Apr 30, 2011, 7:19 PM EST
“How dare they?
I mean, really, how dare they?”
That’s the attitude the Boston Celtics have had about the Miami Heat since the introduction of LeBron James, Chris Bosh and Dwyane Wade with the smoke and the dancing and the pomp and the circumstance last July at AmericanAirlines Arena. Many neutral observers have taken up the Celtics as the hero in this little tale because they had a similar response.
How dare the Heat act so brazenly arrogant. How could they act with an air of victory without context, without results, without any semblance of humility? People want to identify with the Celtics as the counter to that kind of superiority complex. What they don’t really acknowledge is the reality of what the Celtics are actually saying:
“How dare they?! That’s our thing!”
There is no more arrogant team in the NBA than the Boston Celtics. Do not confuse this for criticism. The Celtics have converted an outright, ominipresent self-belief into the motor that propels them. They get to the defensive position before their opponent because they’re better at defense than anyone else. They get the loose ball because they want it more than their opponent. They hit the big shot because they know, with abject certainty, that they are the best damn basketball team on the planet.
Regular-season losses? Who cares? This team plays for June.
Lost the Finals? Yeah, but that was without Kendrick Perkins (guess we’ll never know how that one would have worked out). When not handcuffed, they can still claim superiority. And that drives them.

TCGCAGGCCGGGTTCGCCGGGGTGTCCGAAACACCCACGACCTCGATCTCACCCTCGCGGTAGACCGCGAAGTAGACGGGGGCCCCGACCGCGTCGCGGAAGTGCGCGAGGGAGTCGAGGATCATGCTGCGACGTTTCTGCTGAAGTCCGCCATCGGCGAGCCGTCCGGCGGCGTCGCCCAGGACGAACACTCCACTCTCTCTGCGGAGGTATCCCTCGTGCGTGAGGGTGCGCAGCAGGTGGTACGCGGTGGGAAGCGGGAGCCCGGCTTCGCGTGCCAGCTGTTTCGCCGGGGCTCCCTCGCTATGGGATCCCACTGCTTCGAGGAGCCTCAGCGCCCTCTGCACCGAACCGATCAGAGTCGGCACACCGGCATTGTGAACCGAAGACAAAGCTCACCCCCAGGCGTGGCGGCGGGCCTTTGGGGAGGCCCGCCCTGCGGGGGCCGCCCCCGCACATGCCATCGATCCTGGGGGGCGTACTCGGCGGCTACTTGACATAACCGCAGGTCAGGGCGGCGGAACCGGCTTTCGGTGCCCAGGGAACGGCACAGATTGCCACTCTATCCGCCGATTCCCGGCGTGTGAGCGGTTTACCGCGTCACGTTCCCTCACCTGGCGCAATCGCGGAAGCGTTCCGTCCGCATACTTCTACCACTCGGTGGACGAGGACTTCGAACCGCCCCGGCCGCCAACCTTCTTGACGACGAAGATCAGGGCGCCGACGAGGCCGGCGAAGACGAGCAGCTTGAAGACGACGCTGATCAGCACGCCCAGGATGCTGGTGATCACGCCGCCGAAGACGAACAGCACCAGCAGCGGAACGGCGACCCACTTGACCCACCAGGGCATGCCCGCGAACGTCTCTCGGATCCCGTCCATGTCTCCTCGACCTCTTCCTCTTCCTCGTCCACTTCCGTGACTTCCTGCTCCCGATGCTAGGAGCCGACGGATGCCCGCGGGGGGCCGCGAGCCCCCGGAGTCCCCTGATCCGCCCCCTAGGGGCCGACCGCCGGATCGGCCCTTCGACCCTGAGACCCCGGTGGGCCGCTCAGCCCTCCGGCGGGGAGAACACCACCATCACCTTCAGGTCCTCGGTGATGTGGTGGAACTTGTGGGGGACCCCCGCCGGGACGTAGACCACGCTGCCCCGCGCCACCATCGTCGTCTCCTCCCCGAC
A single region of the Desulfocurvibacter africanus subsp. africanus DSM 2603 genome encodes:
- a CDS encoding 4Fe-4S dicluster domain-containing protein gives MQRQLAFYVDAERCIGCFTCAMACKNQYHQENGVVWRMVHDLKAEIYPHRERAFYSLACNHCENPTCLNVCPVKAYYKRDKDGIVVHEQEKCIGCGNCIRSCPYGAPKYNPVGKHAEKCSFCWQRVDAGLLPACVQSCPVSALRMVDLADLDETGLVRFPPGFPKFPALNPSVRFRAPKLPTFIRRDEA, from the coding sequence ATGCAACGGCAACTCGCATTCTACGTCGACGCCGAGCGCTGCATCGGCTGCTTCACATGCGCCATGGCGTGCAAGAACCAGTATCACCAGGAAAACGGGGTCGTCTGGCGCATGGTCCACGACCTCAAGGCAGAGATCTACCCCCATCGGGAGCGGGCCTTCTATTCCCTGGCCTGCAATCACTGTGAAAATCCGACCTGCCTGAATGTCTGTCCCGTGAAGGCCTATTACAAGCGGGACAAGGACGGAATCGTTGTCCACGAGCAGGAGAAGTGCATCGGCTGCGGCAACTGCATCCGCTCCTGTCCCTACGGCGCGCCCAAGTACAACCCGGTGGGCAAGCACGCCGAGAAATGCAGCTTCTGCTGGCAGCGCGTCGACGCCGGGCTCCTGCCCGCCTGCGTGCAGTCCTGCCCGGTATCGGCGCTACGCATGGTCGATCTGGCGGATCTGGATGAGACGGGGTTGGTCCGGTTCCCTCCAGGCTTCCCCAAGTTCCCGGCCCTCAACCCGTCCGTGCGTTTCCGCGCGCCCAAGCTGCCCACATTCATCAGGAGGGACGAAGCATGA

The Heat? The Heat are impostors to the greatness the Celtics feel they have earned with a championship in 2008 and, well … that’s it.
That’s all they’ve got. Which is way more than the Heat have done, but it’s also three years ago. This series? This is the first real step in the Celtics reclaiming their sense that the title is their destiny. The past two years have been foiled by injury, first Kevin Garnett‘s, then Perkins. Whether those injuries simply revealed a greater weakness at the systemic or mental level will never be known, and it’s not really relevant. All that matters is that the Celtics believe that they were the victims of misfortune and not the work of greater teams. That confidence breeds what drives them in this series against the Heat. Indignation.
This series should not be “the biggest series, ever” or “the real Finals.” This Celtics core has played in 13 NBA Finals games. This Heat team has played in five NBA playoff games. The Celtics want to, need to make the point that the Heat are not in their league. They’re a fine team to watch on the highlights, but they don’t understand the sacrifice and dedication the Celtics have shown to be champions.
It goes further than that, though. It goes further than LeBron’s laughing and dancing, further than Wade’s commercials and fashion (though Wade has the most cred of any individual on the Heat, borne out of the ring he earned in 2006), further than Bosh’s ridiculous position as a legitimate superstar power forward in the NBA. The Celtics may be arrogant, but a thread of that cloth is connected to the hair shirt that comes with playing for the team with the most history in the league.